throw new ArgumentNullException(paramName);
            }
            else
            {
                param = param.Trim();
                if (checkIfEmpty && (param.Length < 1))
                    throw new ArgumentException(string.Format("The parameter '{0}' must not be empty.", new object[] { paramName }), paramName);

                if ((maxSize > 0) && (param.Length > maxSize))
                    throw new ArgumentException(string.Format("The parameter '{0}' is too long: it must not exceed {1} chars in length.", new object[] { paramName, maxSize.ToString(CultureInfo.InvariantCulture) }), paramName);

                if (checkForCommas && param.Contains(","))
                    throw new ArgumentException(string.Format("The parameter '{0}' must not contain commas.", new object[] { paramName }), paramName);
            }
        }

        ...

    }
}

The latest version of the SqlMembershipProviderEx along with all used additional classes are available to download here.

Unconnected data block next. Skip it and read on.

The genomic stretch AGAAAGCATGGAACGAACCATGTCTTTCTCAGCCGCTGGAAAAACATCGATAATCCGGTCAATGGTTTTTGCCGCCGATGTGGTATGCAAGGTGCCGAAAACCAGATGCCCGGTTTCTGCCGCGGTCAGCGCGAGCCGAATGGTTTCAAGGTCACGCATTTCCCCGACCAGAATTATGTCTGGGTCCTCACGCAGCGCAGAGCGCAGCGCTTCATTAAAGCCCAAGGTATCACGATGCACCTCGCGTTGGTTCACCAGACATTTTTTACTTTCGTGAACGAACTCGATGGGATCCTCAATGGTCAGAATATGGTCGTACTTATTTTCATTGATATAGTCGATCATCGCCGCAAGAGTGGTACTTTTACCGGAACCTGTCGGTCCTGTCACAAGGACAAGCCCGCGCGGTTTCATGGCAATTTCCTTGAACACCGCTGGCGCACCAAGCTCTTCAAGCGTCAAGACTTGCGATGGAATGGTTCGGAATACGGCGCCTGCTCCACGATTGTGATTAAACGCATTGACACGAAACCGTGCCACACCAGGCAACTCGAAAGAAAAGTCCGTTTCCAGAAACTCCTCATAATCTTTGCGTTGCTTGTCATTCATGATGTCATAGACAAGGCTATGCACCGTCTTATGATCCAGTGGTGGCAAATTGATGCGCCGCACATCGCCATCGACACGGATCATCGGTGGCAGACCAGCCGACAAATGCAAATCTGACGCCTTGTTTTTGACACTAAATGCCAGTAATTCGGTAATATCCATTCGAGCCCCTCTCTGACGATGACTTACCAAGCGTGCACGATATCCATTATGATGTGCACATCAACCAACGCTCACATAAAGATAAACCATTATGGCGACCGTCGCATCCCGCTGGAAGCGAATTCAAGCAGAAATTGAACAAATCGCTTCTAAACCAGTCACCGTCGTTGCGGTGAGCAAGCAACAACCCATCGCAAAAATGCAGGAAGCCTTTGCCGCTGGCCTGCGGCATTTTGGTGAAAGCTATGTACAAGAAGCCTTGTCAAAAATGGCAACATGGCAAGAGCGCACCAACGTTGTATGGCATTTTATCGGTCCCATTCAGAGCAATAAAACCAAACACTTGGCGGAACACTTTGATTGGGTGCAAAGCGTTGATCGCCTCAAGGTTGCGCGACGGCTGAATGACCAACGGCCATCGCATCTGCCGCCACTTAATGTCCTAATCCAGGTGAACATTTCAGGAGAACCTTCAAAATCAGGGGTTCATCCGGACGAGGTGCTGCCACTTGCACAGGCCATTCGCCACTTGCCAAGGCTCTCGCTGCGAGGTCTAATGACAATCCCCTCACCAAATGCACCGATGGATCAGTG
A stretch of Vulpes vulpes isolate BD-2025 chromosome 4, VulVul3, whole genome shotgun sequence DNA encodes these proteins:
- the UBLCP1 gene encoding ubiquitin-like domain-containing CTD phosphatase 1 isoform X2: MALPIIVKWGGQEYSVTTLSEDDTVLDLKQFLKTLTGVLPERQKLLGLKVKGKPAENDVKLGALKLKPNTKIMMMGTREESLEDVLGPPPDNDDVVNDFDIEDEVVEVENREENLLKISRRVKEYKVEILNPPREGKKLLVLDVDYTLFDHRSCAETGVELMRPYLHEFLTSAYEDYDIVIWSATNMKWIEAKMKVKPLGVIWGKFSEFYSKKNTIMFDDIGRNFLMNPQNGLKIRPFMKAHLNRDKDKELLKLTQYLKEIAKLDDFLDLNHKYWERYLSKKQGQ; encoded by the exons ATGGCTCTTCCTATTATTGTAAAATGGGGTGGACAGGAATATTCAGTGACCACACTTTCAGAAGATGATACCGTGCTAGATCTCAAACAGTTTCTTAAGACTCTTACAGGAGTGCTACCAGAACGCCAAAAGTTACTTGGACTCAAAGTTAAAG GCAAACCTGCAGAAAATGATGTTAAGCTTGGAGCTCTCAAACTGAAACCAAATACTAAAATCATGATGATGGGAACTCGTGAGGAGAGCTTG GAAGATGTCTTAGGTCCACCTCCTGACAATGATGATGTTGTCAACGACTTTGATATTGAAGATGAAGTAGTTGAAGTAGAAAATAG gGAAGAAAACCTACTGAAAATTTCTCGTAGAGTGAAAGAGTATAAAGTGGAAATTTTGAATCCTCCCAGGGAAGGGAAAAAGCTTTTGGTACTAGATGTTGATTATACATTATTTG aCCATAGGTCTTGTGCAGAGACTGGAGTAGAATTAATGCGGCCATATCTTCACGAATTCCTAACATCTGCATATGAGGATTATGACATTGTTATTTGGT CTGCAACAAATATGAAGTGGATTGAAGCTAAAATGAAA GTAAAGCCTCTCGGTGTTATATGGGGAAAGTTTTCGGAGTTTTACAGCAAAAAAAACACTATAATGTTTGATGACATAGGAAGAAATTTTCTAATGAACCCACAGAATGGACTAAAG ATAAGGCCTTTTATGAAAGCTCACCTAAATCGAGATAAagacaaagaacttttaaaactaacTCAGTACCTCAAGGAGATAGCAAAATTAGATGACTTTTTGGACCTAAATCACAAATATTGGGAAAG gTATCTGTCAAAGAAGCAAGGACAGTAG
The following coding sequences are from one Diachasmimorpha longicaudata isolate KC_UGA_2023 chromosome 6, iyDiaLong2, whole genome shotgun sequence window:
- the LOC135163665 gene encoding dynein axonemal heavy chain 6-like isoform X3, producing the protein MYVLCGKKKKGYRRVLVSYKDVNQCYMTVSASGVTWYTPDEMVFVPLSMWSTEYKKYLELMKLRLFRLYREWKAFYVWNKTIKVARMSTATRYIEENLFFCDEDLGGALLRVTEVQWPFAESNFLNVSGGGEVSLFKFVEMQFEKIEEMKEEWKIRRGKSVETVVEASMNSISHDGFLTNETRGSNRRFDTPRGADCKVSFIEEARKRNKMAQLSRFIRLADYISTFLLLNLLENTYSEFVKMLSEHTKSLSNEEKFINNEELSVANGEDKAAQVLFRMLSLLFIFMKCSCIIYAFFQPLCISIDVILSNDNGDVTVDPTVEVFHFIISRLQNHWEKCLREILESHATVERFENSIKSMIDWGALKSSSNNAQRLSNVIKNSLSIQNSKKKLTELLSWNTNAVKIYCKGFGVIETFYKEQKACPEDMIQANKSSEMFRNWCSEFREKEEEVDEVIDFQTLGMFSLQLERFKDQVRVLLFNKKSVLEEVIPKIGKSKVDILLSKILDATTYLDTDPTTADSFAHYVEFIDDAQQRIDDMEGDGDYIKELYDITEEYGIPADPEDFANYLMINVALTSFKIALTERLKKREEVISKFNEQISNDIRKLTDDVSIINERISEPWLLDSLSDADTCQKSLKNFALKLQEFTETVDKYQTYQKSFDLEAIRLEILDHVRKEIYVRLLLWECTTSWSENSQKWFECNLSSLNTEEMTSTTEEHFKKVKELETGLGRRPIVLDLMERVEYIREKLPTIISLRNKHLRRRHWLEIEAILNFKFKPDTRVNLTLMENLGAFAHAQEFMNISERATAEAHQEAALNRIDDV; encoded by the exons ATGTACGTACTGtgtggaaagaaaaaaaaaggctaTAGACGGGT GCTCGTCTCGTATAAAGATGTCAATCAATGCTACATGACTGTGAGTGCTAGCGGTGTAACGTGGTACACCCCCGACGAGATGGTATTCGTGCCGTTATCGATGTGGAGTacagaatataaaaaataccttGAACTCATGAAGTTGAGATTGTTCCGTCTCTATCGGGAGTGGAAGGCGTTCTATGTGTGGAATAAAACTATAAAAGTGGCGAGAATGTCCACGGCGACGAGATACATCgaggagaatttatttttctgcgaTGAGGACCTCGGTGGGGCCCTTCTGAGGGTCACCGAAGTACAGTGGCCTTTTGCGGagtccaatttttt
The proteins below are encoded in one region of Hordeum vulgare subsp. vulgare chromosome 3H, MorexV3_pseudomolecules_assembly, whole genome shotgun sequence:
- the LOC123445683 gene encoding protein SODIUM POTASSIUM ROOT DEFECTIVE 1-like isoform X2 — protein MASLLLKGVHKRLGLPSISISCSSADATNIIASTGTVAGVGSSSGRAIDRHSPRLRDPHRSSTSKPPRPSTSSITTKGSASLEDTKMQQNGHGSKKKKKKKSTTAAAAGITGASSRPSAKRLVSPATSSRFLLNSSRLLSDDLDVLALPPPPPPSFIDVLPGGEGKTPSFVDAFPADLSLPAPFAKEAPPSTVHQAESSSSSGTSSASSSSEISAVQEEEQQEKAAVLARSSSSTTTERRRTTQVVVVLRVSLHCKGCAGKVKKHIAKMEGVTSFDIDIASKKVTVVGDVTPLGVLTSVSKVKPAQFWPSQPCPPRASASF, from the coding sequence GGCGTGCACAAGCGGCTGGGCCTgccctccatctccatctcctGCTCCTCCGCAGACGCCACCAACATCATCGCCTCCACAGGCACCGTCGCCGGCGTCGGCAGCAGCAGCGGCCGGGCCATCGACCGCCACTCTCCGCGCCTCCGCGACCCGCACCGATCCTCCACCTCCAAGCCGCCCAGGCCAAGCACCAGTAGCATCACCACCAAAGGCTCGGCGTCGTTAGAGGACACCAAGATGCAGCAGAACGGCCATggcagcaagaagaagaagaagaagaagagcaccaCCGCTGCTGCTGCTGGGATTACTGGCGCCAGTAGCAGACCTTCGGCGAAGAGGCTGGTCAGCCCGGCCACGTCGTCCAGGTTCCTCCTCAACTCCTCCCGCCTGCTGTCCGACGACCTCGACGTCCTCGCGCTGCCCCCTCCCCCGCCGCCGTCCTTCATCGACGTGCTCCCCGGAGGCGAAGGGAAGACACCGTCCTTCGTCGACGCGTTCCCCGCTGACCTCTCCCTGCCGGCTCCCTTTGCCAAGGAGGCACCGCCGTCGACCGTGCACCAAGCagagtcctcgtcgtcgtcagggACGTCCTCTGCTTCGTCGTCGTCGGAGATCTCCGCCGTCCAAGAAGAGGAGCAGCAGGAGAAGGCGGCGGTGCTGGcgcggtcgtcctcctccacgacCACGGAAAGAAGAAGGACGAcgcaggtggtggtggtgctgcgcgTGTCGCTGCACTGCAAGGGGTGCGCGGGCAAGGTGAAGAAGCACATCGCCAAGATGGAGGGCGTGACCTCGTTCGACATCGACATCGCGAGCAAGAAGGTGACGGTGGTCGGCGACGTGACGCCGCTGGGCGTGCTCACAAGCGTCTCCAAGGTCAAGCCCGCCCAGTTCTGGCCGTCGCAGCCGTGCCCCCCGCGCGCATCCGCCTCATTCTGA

Related posts:

SharePoint: How to change the expiration time of the FedAuth cookie

July 2nd, 2013 Admin No comments

    Working on a SharePoint application with the configured Form Based Authentication (FBA), I was asked to reduce somehow the expiration time of the FedAuth cookie. The default expiration time is 10 hours, that is too long for applications with sensitive data. I’d like to limit it with 20 minutes.

As known, the Security Token Service takes part in SharePoint Authentication by issuing, managing and validating security tokens. When the SharePoint Authentication process is initiated, the login and password are passed to the Security Token Service. The Security Token Service, in turn, generates a security token and passes it back to SharePoint. SharePoint then creates a FedAuth cookie based on the issued security token and adds it to the Response. Once the cookie is sent to the client it’s stored there in the local cookies folder. Every next request for the site is accompanied with the cookie, unless it’s expired. SharePoint reads the cookie from requests and provides access to the content without re-authentication.